Efforts to Preserve Aretha Franklin's Childhood Memphis Home Has Been Ongoing Saga. Memphis Commercial Appeal.
Transforming Tulsa, Starting with a Park. New York Times.
On a recent sultry morning, Mr. Kaiser, 76, was walking the park in a hard hat and a shirt with a plastic pocket protector for leaky pens, spouting statistics on dew points, quoting Monty Python and angsting about whether spending millions on a park best furthered equal opportunity for young children (“I feel guilt about everything I do,” he allowed). “We got more and more divided over time by geography, race and class,” he said of this city of 400,000. “So getting people together is step number one.”
There have been a number of policy shifts since the Trump administration took office, with varying coverage. It can be hard to keep up but fortunately, the Brookings Institution has been doing just that. "While you may have heard of some, such as proposals to roll back the EPA’s Clean Power Plan, others have received relatively little attention despite having big impacts on regulation and the federal government’s role," writes Adam Looney, director of the institution's Center on Regulation and Markets and a senior fellow, in a recent post. "These changes have been both lauded and criticized by relevant constituencies."
Each change, though, comes with a comment period and to make sure your voice is heard and that it is effective, Looney offers a how-to guide. "By executive order, regulators are required to consider evidence of the likely effectiveness of proposed regulations, including analysis of the rule’s costs and benefits," the guide explains. Agencies have to review all the comments and, according to the guide, they are even "required to respond to all comments in the preamble of their final regulation whether they accept the suggestion or not. Agencies have to explain the rationale for not incorporating a comment."
So how can people comment? In addition to walking readers through the logistics of commenting, the guide answers questions about structuring your comment and the elements it should include, beyond just your stance on the proposal.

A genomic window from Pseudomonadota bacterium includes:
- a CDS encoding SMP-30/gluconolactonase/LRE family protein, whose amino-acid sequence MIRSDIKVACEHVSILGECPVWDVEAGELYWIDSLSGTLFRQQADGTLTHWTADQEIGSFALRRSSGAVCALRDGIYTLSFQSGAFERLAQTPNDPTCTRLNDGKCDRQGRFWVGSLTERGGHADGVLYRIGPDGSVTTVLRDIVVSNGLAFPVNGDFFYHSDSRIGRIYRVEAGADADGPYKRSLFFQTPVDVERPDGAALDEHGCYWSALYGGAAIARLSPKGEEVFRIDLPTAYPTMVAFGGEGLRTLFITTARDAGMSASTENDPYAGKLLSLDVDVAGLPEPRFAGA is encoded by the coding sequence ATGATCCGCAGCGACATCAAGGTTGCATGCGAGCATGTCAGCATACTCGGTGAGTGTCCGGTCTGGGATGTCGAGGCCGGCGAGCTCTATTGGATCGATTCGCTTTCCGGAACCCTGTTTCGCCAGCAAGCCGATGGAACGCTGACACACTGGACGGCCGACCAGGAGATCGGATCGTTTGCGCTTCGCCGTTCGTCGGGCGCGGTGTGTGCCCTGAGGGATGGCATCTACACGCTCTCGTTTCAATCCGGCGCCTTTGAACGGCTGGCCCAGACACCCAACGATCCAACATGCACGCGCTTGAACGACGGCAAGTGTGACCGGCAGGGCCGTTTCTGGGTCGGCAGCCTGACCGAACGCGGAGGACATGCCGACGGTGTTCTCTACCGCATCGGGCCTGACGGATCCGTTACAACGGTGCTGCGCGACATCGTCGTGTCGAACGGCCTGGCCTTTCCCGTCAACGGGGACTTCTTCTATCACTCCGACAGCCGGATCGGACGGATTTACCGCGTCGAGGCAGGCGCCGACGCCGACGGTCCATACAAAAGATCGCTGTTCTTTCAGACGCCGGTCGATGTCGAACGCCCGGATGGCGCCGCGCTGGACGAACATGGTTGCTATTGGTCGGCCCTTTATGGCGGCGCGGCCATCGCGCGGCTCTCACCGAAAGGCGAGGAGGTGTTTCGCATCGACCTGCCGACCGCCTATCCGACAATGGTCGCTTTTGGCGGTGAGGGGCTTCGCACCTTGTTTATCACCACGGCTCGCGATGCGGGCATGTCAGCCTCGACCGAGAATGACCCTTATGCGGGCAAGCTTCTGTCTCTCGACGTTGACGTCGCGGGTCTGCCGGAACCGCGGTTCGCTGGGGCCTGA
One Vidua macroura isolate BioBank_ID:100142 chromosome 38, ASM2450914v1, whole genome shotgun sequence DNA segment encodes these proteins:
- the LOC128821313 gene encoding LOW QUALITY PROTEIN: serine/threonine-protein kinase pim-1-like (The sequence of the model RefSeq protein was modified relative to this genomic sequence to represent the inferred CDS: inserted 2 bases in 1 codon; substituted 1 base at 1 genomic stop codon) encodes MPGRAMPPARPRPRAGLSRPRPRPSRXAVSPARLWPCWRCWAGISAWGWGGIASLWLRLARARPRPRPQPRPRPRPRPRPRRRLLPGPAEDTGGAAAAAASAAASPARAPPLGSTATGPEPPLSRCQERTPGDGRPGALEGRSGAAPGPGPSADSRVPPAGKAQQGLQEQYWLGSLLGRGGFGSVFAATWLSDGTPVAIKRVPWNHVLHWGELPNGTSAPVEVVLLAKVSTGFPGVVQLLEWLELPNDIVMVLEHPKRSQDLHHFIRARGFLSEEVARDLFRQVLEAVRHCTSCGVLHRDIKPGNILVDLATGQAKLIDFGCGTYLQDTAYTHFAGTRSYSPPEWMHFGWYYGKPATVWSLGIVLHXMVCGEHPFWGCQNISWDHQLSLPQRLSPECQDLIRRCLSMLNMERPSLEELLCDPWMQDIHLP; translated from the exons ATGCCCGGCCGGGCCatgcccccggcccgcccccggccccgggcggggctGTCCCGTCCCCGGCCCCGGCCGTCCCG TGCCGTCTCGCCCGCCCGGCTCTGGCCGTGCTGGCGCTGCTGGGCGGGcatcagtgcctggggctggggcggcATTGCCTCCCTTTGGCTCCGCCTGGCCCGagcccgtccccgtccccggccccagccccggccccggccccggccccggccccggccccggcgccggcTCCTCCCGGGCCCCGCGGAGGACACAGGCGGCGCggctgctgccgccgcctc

And now you have your weekend plans.
And while you're at it, send some to the Texas Department of Transportation, which is accepting comments on its Unified Transportation Plan (UTP) through Aug. 20. Jay Crossley, of Austin's Farm&City think tank, writes in the Houston Chronicle, that now is the time to weigh in on much-needed safety interventions for the state's roadways. "About 10 people die every day in the Texas transportation system — more than in any other state," Crossley writes. "Unlike congestion, which imposes a small, annoying daily cost on a lot of people, crashes tragically alter the lives of about 60 Texas families every day." The state's latest document guiding spending and priorities, argues Crossley, again puts the emphasis in the wrong place: "The proposed UTP places inordinate emphasis on addressing congestion: at least $35 billion in funding focused on congestion over 10 years. Category 8 funding (for safety) is expected to be only $3.3 billion."
Only 23 people commented on last year's plan, according to Crossley.
We have a very effective way to get people to Dodger Stadium. IT IS A BUS that picks people up at TRANSIT STATIONS and runs on DEDICATED BUS LANES. Thousands of people take it to every game! pic.twitter.com/ztlnSQ4Aha— Alissa Walker (@awalkerinLA) August 16, 2018